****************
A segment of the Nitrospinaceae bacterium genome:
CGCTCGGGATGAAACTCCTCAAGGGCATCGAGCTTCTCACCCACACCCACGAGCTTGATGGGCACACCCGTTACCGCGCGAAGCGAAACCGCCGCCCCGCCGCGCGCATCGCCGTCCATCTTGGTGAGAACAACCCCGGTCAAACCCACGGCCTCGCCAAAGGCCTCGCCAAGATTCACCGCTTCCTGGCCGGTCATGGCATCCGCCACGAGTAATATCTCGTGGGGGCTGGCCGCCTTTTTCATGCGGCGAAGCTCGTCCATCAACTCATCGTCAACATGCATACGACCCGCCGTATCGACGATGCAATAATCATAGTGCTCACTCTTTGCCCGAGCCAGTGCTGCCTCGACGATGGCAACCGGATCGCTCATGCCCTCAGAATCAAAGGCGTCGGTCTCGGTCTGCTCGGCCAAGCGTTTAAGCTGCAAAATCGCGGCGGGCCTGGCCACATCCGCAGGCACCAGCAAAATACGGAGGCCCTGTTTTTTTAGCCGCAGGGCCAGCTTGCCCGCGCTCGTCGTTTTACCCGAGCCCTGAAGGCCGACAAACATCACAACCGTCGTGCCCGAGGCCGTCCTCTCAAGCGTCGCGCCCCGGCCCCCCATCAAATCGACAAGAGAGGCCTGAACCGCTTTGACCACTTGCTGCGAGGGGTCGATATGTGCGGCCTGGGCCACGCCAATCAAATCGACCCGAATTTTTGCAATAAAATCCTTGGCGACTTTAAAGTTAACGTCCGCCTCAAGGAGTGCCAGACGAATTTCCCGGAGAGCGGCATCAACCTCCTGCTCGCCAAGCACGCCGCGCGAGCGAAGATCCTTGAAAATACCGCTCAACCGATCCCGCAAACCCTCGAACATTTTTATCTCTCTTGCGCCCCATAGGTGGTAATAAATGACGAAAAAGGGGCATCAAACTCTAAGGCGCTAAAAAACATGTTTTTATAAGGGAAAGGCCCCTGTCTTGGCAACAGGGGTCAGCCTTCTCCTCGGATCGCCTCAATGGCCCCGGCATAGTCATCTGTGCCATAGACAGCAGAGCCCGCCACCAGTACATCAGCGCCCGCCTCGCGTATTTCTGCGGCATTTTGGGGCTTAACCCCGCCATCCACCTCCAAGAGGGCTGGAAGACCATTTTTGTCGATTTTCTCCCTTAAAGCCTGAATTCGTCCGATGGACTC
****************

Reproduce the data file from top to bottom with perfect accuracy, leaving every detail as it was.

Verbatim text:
A segment of the Nitrospinaceae bacterium genome:
CGCTCGGGATGAAACTCCTCAAGGGCATCGAGCTTCTCACCCACACCCACGAGCTTGATGGGCACACCCGTTACCGCGCGAAGCGAAACCGCCGCCCCGCCGCGCGCATCGCCGTCCATCTTGGTGAGAACAACCCCGGTCAAACCCACGGCCTCGCCAAAGGCCTCGCCAAGATTCACCGCTTCCTGGCCGGTCATGGCATCCGCCACGAGTAATATCTCGTGGGGGCTGGCCGCCTTTTTCATGCGGCGAAGCTCGTCCATCAACTCATCGTCAACATGCATACGACCCGCCGTATCGACGATGCAATAATCATAGTGCTCACTCTTTGCCCGAGCCAGTGCTGCCTCGACGATGGCAACCGGATCGCTCATGCCCTCAGAATCAAAGGCGTCGGTCTCGGTCTGCTCGGCCAAGCGTTTAAGCTGCAAAATCGCGGCGGGCCTGGCCACATCCGCAGGCACCAGCAAAATACGGAGGCCCTGTTTTTTTAGCCGCAGGGCCAGCTTGCCCGCGCTCGTCGTTTTACCCGAGCCCTGAAGGCCGACAAACATCACAACCGTCGTGCCCGAGGCCGTCCTCTCAAGCGTCGCGCCCCGGCCCCCCATCAAATCGACAAGAGAGGCCTGAACCGCTTTGACCACTTGCTGCGAGGGGTCGATATGTGCGGCCTGGGCCACGCCAATCAAATCGACCCGAATTTTTGCAATAAAATCCTTGGCGACTTTAAAGTTAACGTCCGCCTCAAGGAGTGCCAGACGAATTTCCCGGAGAGCGGCATCAACCTCCTGCTCGCCAAGCACGCCGCGCGAGCGAAGATCCTTGAAAATACCGCTCAACCGATCCCGCAAACCCTCGAACATTTTTATCTCTCTTGCGCCCCATAGGTGGTAATAAATGACGAAAAAGGGGCATCAAACTCTAAGGCGCTAAAAAACATGTTTTTATAAGGGAAAGGCCCCTGTCTTGGCAACAGGGGTCAGCCTTCTCCTCGGATCGCCTCAATGGCCCCGGCATAGTCATCTGTGCCATAGACAGCAGAGCCCGCCACCAGTACATCAGCGCCCGCCTCGCGTATTTCTGCGGCATTTTGGGGCTTAACCCCGCCATCCACCTCCAAGAGGGCTGGAAGACCATTTTTGTCGATTTTCTCCCTTAAAGCCTGAATTCGTCCGATGGACTC